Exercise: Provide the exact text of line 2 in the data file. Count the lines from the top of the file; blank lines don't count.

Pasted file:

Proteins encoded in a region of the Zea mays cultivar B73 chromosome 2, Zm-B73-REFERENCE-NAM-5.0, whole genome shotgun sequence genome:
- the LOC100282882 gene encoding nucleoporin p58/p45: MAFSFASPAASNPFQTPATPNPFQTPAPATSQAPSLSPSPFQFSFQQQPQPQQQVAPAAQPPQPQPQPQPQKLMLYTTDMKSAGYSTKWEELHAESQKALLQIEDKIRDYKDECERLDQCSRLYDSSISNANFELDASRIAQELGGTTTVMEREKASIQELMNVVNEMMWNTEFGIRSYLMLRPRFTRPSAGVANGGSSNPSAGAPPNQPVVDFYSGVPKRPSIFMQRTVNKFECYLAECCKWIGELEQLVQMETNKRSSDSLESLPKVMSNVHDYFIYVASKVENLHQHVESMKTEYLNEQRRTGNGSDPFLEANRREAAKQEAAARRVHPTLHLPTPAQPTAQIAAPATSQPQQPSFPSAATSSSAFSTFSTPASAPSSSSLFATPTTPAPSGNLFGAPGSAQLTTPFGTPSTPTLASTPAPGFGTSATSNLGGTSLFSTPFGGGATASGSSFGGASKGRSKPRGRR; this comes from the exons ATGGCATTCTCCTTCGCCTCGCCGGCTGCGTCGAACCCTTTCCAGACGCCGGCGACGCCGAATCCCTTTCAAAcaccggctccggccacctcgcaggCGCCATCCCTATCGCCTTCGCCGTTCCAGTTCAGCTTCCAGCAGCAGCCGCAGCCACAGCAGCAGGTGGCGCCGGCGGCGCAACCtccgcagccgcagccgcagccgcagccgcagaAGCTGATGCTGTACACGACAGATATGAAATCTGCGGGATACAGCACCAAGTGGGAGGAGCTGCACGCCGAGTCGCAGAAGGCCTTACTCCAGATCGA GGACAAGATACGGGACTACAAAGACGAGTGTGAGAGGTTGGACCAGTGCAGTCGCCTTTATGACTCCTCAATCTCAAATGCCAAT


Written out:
- the LOC100282882 gene encoding nucleoporin p58/p45: MAFSFASPAASNPFQTPATPNPFQTPAPATSQAPSLSPSPFQFSFQQQPQPQQQVAPAAQPPQPQPQPQPQKLMLYTTDMKSAGYSTKWEELHAESQKALLQIEDKIRDYKDECERLDQCSRLYDSSISNANFELDASRIAQELGGTTTVMEREKASIQELMNVVNEMMWNTEFGIRSYLMLRPRFTRPSAGVANGGSSNPSAGAPPNQPVVDFYSGVPKRPSIFMQRTVNKFECYLAECCKWIGELEQLVQMETNKRSSDSLESLPKVMSNVHDYFIYVASKVENLHQHVESMKTEYLNEQRRTGNGSDPFLEANRREAAKQEAAARRVHPTLHLPTPAQPTAQIAAPATSQPQQPSFPSAATSSSAFSTFSTPASAPSSSSLFATPTTPAPSGNLFGAPGSAQLTTPFGTPSTPTLASTPAPGFGTSATSNLGGTSLFSTPFGGGATASGSSFGGASKGRSKPRGRR; this comes from the exons ATGGCATTCTCCTTCGCCTCGCCGGCTGCGTCGAACCCTTTCCAGACGCCGGCGACGCCGAATCCCTTTCAAAcaccggctccggccacctcgcaggCGCCATCCCTATCGCCTTCGCCGTTCCAGTTCAGCTTCCAGCAGCAGCCGCAGCCACAGCAGCAGGTGGCGCCGGCGGCGCAACCtccgcagccgcagccgcagccgcagccgcagaAGCTGATGCTGTACACGACAGATATGAAATCTGCGGGATACAGCACCAAGTGGGAGGAGCTGCACGCCGAGTCGCAGAAGGCCTTACTCCAGATCGA GGACAAGATACGGGACTACAAAGACGAGTGTGAGAGGTTGGACCAGTGCAGTCGCCTTTATGACTCCTCAATCTCAAATGCCAAT